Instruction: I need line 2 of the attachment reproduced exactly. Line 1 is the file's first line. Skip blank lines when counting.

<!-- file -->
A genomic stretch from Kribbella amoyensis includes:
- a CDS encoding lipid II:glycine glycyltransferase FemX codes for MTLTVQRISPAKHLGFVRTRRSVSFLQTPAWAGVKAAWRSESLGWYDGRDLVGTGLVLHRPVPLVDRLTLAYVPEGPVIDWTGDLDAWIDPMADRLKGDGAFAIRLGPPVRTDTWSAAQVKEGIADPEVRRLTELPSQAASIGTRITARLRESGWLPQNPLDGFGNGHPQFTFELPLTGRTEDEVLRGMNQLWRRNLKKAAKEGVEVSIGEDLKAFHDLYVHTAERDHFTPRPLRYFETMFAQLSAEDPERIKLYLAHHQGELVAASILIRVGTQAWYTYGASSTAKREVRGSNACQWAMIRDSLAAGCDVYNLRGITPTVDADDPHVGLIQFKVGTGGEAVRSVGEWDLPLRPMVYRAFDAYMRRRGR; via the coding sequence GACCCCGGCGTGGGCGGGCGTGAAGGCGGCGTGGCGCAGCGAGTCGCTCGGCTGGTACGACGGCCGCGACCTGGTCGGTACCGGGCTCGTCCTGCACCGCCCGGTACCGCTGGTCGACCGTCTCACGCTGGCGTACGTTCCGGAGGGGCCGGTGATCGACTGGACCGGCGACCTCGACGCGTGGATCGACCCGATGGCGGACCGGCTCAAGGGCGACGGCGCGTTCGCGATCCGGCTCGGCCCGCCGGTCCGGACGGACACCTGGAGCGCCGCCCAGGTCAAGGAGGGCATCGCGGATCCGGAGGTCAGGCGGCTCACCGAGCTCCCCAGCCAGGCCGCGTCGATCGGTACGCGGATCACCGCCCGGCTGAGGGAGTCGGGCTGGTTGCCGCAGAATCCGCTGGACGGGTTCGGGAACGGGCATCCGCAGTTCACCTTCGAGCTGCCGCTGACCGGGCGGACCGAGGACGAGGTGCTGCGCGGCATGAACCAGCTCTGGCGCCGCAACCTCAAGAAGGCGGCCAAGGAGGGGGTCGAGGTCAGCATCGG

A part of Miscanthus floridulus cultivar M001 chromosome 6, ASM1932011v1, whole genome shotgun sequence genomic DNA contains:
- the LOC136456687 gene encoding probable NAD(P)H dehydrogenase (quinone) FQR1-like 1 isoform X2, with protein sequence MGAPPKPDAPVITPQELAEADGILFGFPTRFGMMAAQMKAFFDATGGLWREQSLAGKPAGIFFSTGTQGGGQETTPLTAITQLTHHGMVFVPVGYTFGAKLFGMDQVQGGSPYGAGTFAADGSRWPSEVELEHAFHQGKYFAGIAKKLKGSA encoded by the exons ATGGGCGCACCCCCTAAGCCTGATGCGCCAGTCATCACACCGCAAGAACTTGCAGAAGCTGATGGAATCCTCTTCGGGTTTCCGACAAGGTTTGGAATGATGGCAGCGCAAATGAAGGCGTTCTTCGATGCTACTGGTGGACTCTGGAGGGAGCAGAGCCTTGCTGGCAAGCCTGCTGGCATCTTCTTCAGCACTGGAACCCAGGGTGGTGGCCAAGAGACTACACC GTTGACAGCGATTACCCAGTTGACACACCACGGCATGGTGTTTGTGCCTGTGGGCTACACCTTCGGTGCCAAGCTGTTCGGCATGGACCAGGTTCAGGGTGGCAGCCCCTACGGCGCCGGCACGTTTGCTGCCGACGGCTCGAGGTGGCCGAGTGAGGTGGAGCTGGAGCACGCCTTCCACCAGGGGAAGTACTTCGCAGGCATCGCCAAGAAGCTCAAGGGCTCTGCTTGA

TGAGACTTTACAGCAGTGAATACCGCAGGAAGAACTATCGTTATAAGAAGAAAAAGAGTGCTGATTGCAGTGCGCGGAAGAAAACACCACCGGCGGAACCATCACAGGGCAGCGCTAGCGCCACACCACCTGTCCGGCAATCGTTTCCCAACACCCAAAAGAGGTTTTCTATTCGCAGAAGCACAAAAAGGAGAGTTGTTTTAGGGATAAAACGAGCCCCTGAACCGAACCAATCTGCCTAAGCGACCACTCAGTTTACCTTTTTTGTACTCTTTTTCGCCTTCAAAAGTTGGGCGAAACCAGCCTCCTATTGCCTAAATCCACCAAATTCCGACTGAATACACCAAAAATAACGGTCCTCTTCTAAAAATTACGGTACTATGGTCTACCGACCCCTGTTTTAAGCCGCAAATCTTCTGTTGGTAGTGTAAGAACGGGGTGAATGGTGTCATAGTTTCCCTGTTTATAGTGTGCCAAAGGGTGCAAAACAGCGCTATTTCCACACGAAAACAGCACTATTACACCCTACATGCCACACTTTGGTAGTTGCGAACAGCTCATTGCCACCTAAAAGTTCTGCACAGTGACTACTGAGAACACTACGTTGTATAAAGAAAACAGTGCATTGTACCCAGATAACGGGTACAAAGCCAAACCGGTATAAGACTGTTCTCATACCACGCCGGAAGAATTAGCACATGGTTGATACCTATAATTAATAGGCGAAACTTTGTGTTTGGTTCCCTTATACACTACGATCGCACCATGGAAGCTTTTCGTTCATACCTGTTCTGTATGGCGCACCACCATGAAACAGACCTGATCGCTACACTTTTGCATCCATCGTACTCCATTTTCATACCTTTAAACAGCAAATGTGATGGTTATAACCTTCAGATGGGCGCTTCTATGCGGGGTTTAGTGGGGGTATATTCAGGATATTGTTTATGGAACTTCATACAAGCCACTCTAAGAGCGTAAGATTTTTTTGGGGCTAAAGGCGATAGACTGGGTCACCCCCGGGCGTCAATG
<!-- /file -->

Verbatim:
- a CDS encoding lipid II:glycine glycyltransferase FemX codes for MTLTVQRISPAKHLGFVRTRRSVSFLQTPAWAGVKAAWRSESLGWYDGRDLVGTGLVLHRPVPLVDRLTLAYVPEGPVIDWTGDLDAWIDPMADRLKGDGAFAIRLGPPVRTDTWSAAQVKEGIADPEVRRLTELPSQAASIGTRITARLRESGWLPQNPLDGFGNGHPQFTFELPLTGRTEDEVLRGMNQLWRRNLKKAAKEGVEVSIGEDLKAFHDLYVHTAERDHFTPRPLRYFETMFAQLSAEDPERIKLYLAHHQGELVAASILIRVGTQAWYTYGASSTAKREVRGSNACQWAMIRDSLAAGCDVYNLRGITPTVDADDPHVGLIQFKVGTGGEAVRSVGEWDLPLRPMVYRAFDAYMRRRGR; via the coding sequence GACCCCGGCGTGGGCGGGCGTGAAGGCGGCGTGGCGCAGCGAGTCGCTCGGCTGGTACGACGGCCGCGACCTGGTCGGTACCGGGCTCGTCCTGCACCGCCCGGTACCGCTGGTCGACCGTCTCACGCTGGCGTACGTTCCGGAGGGGCCGGTGATCGACTGGACCGGCGACCTCGACGCGTGGATCGACCCGATGGCGGACCGGCTCAAGGGCGACGGCGCGTTCGCGATCCGGCTCGGCCCGCCGGTCCGGACGGACACCTGGAGCGCCGCCCAGGTCAAGGAGGGCATCGCGGATCCGGAGGTCAGGCGGCTCACCGAGCTCCCCAGCCAGGCCGCGTCGATCGGTACGCGGATCACCGCCCGGCTGAGGGAGTCGGGCTGGTTGCCGCAGAATCCGCTGGACGGGTTCGGGAACGGGCATCCGCAGTTCACCTTCGAGCTGCCGCTGACCGGGCGGACCGAGGACGAGGTGCTGCGCGGCATGAACCAGCTCTGGCGCCGCAACCTCAAGAAGGCGGCCAAGGAGGGGGTCGAGGTCAGCATCGG